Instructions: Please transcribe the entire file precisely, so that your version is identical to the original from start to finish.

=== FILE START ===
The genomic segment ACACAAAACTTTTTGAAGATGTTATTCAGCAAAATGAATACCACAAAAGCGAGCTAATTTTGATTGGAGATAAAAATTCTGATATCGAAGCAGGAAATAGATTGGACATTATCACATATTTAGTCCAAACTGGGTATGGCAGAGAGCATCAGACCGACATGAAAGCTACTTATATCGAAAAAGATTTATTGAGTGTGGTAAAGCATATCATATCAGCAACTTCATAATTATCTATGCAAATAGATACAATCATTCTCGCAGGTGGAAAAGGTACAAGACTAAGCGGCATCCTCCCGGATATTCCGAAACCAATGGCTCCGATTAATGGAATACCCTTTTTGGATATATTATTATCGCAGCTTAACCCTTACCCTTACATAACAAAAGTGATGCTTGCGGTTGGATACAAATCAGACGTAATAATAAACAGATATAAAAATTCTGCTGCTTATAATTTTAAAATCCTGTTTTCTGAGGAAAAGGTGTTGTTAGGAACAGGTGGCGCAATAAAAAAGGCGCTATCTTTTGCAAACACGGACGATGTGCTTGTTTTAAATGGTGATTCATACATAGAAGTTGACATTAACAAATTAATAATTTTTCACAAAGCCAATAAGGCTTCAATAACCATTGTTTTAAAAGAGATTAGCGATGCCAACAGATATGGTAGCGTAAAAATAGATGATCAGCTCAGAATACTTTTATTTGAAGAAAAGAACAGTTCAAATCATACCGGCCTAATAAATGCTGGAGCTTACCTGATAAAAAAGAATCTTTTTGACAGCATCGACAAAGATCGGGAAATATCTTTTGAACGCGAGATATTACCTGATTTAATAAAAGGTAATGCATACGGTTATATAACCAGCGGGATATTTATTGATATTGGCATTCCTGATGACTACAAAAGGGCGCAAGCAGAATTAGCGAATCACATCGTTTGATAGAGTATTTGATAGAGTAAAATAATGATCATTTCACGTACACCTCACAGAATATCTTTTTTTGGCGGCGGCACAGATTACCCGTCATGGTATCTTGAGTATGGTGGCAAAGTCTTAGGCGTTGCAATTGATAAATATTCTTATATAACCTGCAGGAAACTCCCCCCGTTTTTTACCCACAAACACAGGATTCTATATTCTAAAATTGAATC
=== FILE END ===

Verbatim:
The genomic segment ACACAAAACTTTTTGAAGATGTTATTCAGCAAAATGAATACCACAAAAGCGAGCTAATTTTGATTGGAGATAAAAATTCTGATATCGAAGCAGGAAATAGATTGGACATTATCACATATTTAGTCCAAACTGGGTATGGCAGAGAGCATCAGACCGACATGAAAGCTACTTATATCGAAAAAGATTTATTGAGTGTGGTAAAGCATATCATATCAGCAACTTCATAATTATCTATGCAAATAGATACAATCATTCTCGCAGGTGGAAAAGGTACAAGACTAAGCGGCATCCTCCCGGATATTCCGAAACCAATGGCTCCGATTAATGGAATACCCTTTTTGGATATATTATTATCGCAGCTTAACCCTTACCCTTACATAACAAAAGTGATGCTTGCGGTTGGATACAAATCAGACGTAATAATAAACAGATATAAAAATTCTGCTGCTTATAATTTTAAAATCCTGTTTTCTGAGGAAAAGGTGTTGTTAGGAACAGGTGGCGCAATAAAAAAGGCGCTATCTTTTGCAAACACGGACGATGTGCTTGTTTTAAATGGTGATTCATACATAGAAGTTGACATTAACAAATTAATAATTTTTCACAAAGCCAATAAGGCTTCAATAACCATTGTTTTAAAAGAGATTAGCGATGCCAACAGATATGGTAGCGTAAAAATAGATGATCAGCTCAGAATACTTTTATTTGAAGAAAAGAACAGTTCAAATCATACCGGCCTAATAAATGCTGGAGCTTACCTGATAAAAAAGAATCTTTTTGACAGCATCGACAAAGATCGGGAAATATCTTTTGAACGCGAGATATTACCTGATTTAATAAAAGGTAATGCATACGGTTATATAACCAGCGGGATATTTATTGATATTGGCATTCCTGATGACTACAAAAGGGCGCAAGCAGAATTAGCGAATCACATCGTTTGATAGAGTATTTGATAGAGTAAAATAATGATCATTTCACGTACACCTCACAGAATATCTTTTTTTGGCGGCGGCACAGATTACCCGTCATGGTATCTTGAGTATGGTGGCAAAGTCTTAGGCGTTGCAATTGATAAATATTCTTATATAACCTGCAGGAAACTCCCCCCGTTTTTTACCCACAAACACAGGATTCTATATTCTAAAATTGAATC